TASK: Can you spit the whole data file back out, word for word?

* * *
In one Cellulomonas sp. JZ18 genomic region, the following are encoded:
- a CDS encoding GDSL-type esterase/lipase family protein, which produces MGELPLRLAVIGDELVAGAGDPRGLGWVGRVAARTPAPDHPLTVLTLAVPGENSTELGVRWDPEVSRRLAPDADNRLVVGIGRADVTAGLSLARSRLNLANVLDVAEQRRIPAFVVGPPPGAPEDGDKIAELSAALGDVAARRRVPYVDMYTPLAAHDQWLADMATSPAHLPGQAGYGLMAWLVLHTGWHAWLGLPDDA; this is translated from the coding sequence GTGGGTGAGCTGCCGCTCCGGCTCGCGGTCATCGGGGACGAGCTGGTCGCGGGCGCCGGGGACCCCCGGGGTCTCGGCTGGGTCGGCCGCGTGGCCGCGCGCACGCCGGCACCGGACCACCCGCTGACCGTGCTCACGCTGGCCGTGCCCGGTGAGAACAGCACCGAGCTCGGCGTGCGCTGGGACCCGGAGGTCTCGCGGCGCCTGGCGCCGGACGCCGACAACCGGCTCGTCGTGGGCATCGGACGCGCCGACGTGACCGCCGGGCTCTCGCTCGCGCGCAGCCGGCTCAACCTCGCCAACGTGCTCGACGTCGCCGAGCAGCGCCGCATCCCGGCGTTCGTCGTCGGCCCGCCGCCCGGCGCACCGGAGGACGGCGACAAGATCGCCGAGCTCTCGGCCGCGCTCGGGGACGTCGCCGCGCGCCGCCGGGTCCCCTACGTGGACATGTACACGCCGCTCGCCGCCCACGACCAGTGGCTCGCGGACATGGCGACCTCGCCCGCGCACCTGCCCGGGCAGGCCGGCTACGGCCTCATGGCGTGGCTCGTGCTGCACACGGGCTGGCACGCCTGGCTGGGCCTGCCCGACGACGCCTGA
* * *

In one Cellulomonas sp. JZ18 genomic region, the following are encoded:
- a CDS encoding GDSL-type esterase/lipase family protein, which produces MGELPLRLAVIGDELVAGAGDPRGLGWVGRVAARTPAPDHPLTVLTLAVPGENSTELGVRWDPEVSRRLAPDADNRLVVGIGRADVTAGLSLARSRLNLANVLDVAEQRRIPAFVVGPPPGAPEDGDKIAELSAALGDVAARRRVPYVDMYTPLAAHDQWLADMATSPAHLPGQAGYGLMAWLVLHTGWHAWLGLPDDA; this is translated from the coding sequence GTGGGTGAGCTGCCGCTCCGGCTCGCGGTCATCGGGGACGAGCTGGTCGCGGGCGCCGGGGACCCCCGGGGTCTCGGCTGGGTCGGCCGCGTGGCCGCGCGCACGCCGGCACCGGACCACCCGCTGACCGTGCTCACGCTGGCCGTGCCCGGTGAGAACAGCACCGAGCTCGGCGTGCGCTGGGACCCGGAGGTCTCGCGGCGCCTGGCGCCGGACGCCGACAACCGGCTCGTCGTGGGCATCGGACGCGCCGACGTGACCGCCGGGCTCTCGCTCGCGCGCAGCCGGCTCAACCTCGCCAACGTGCTCGACGTCGCCGAGCAGCGCCGCATCCCGGCGTTCGTCGTCGGCCCGCCGCCCGGCGCACCGGAGGACGGCGACAAGATCGCCGAGCTCTCGGCCGCGCTCGGGGACGTCGCCGCGCGCCGCCGGGTCCCCTACGTGGACATGTACACGCCGCTCGCCGCCCACGACCAGTGGCTCGCGGACATGGCGACCTCGCCCGCGCACCTGCCCGGGCAGGCCGGCTACGGCCTCATGGCGTGGCTCGTGCTGCACACGGGCTGGCACGCCTGGCTGGGCCTGCCCGACGACGCCTGA